It is easy to get in the habit of working with your dog at close range. Many commands like 'sit' or 'shake' are things that you expect your dog to do when you are close to her. In fact, many dog owners make the mistake of only working at close range, inadvertently training their companions that they only need to pay attention when they are nearby.
However, there are major advantages to training your older dog to run away and still follow basic obedience commands. The main plus is that it extends the range of your command and response. Imagine being able to have your canine sit, stand, or lie down while she is 20 yards away from you! This is the power of starting to work with your dog from a distance.
This guide will offer three methods to try, each with a distinct command for a different version of 'run away' that will come in handy for training. Although it can take an older dog a little longer to learn new behaviors, all of the methods offered here are easy ways to get started with working together at a distance.
There are three methods in this guide. Decide which method works best for what you are looking to work on with your dog long term, or, put them all on separate commands and teach all three!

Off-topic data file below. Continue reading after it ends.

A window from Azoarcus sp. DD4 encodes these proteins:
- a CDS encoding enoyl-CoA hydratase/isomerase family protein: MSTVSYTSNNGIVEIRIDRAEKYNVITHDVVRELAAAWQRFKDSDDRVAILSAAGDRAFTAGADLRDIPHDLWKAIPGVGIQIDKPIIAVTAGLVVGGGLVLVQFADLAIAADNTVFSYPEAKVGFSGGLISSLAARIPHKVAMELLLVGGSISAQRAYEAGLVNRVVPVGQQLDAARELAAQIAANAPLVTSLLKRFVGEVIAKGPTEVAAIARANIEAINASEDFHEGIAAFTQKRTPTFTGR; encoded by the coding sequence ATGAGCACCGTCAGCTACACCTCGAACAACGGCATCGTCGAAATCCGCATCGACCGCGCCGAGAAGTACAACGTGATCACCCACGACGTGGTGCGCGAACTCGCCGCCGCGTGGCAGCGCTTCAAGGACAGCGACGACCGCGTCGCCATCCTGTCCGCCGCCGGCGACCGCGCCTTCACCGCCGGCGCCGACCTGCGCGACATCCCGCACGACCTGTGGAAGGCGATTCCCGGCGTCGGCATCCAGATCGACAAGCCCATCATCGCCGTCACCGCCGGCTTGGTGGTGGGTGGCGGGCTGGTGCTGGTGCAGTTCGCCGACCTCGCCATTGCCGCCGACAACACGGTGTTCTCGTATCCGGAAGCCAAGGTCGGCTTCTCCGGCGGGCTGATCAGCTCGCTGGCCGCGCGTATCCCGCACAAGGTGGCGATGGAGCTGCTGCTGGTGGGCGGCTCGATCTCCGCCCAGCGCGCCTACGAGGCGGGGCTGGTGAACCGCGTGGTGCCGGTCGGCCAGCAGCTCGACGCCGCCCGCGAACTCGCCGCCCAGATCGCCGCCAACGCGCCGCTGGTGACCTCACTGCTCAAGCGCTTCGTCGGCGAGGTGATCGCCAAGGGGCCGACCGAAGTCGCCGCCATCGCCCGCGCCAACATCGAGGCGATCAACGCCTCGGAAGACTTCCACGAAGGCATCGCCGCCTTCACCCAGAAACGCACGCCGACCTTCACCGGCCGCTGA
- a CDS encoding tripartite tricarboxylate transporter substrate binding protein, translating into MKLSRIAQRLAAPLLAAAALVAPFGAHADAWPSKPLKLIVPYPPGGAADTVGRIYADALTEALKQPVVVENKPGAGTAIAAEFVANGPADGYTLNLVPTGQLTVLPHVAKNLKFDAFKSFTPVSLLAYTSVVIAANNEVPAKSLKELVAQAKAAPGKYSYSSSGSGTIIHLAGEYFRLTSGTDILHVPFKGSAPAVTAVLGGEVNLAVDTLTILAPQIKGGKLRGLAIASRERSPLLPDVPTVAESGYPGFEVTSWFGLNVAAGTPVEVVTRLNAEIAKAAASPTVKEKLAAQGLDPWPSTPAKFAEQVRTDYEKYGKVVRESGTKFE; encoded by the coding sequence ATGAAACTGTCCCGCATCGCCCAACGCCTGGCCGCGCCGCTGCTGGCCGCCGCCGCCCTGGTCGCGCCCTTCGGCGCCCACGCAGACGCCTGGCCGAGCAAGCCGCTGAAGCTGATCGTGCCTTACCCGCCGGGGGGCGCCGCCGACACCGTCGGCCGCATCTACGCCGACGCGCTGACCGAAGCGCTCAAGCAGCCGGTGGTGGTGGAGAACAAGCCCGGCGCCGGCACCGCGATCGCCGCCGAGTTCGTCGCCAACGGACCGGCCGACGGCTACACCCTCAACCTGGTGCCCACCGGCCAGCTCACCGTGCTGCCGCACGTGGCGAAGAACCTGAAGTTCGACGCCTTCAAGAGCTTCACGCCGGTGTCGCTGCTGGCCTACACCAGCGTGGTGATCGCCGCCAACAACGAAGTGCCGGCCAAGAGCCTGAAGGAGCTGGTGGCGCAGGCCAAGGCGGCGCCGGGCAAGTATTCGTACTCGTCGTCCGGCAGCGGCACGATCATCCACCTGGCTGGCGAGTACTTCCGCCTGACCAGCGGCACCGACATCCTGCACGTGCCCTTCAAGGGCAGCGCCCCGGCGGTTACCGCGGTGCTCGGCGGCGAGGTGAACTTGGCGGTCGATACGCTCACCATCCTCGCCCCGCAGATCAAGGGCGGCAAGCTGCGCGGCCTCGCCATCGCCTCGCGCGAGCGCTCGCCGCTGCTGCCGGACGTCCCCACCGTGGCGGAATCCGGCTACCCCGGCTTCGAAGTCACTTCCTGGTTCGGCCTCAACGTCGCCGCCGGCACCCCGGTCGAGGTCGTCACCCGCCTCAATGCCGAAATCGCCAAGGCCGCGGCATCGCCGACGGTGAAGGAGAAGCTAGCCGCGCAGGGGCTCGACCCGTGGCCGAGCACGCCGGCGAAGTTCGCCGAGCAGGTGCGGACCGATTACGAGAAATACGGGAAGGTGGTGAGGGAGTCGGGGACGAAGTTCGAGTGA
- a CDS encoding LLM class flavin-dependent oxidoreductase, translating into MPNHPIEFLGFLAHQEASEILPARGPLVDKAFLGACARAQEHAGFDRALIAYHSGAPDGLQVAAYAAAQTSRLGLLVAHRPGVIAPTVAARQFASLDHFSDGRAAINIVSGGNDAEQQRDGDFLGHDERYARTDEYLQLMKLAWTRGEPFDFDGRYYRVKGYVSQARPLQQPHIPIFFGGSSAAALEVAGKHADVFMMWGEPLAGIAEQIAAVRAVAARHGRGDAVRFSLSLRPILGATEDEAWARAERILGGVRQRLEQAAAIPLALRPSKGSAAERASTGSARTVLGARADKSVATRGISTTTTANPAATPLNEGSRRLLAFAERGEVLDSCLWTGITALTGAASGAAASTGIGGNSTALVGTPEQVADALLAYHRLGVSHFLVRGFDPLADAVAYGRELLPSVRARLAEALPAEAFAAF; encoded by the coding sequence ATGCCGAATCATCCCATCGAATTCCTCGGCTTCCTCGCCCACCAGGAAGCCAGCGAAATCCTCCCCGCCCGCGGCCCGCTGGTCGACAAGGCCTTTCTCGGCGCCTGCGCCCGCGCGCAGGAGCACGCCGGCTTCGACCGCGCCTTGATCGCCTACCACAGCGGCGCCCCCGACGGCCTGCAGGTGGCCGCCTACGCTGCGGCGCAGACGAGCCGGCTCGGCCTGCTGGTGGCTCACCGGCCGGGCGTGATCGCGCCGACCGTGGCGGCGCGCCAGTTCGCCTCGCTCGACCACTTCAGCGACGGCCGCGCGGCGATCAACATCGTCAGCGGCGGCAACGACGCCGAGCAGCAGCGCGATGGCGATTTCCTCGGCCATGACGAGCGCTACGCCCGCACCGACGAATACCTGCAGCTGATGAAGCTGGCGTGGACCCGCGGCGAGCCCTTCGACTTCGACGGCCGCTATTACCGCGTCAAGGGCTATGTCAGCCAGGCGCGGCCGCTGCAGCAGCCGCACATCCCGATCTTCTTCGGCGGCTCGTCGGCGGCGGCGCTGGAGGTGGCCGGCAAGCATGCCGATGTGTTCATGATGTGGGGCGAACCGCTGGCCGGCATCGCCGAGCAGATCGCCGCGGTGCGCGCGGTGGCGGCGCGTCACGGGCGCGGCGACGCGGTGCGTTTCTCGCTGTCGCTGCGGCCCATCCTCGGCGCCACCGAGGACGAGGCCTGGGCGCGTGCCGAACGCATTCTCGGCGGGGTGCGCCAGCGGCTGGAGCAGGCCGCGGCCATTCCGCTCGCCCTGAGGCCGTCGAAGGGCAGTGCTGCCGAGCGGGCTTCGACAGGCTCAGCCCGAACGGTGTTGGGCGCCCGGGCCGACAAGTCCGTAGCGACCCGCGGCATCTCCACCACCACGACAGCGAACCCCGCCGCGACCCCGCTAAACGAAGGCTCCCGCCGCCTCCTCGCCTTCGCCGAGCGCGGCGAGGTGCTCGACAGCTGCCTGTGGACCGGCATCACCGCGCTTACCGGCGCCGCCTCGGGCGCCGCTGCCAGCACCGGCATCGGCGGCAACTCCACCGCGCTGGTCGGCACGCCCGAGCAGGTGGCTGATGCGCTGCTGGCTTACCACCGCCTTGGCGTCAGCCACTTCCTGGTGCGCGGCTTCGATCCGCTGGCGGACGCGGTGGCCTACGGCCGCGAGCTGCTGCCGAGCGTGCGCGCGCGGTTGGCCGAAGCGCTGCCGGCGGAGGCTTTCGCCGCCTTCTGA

This method will train your older dog to run away and touch his nose to a target that you can place wherever you please. Or, you can train him to go to the target and wait for the next command if you like. Use whatever you want for a target--just be consistent. One good idea is a sticky note, which makes it easy to put your target on a vertical surface.
This trick will teach your older dog to run away from you and around an object. It is most helpful for outdoor work. Many trainers use it for dog sports like agility or herding trials.
This method lets you set a boundary using a piece of rope. You will send her away from you to a position behind the boundary of your choice. You can later use this skill to teach your dog to stay out of a room or stay off the porch while you are entertaining company.
All of the methods used in this guide assume you have a clicker. This inexpensive tool allows you to tell your dog exactly when she is doing the right thing, giving you a few seconds to get a reward to her after the fact. If you do not have a clicker, no problem! Just use a special sound or word that you always follow with a reward – something that you just use for training sessions.
You can use very small pieces of food as a reward when training your older dog. If he is on a diet, you can use some of his regular kibble to train with--just mix in a few tastier treats so he is randomly rewarded with something extra special. Over time, once your dog already understands a command, you can decrease the rate of reward until you are just rewarding the very best examples of a given behavior.
Keep it Positive
Training is not the time for punishment. Keep your training sessions fun and short so that your older dog will not lose interest. Focus on rewarding success and ignore failures. Set the bar to the level that she is at and you will find that she will learn quickly.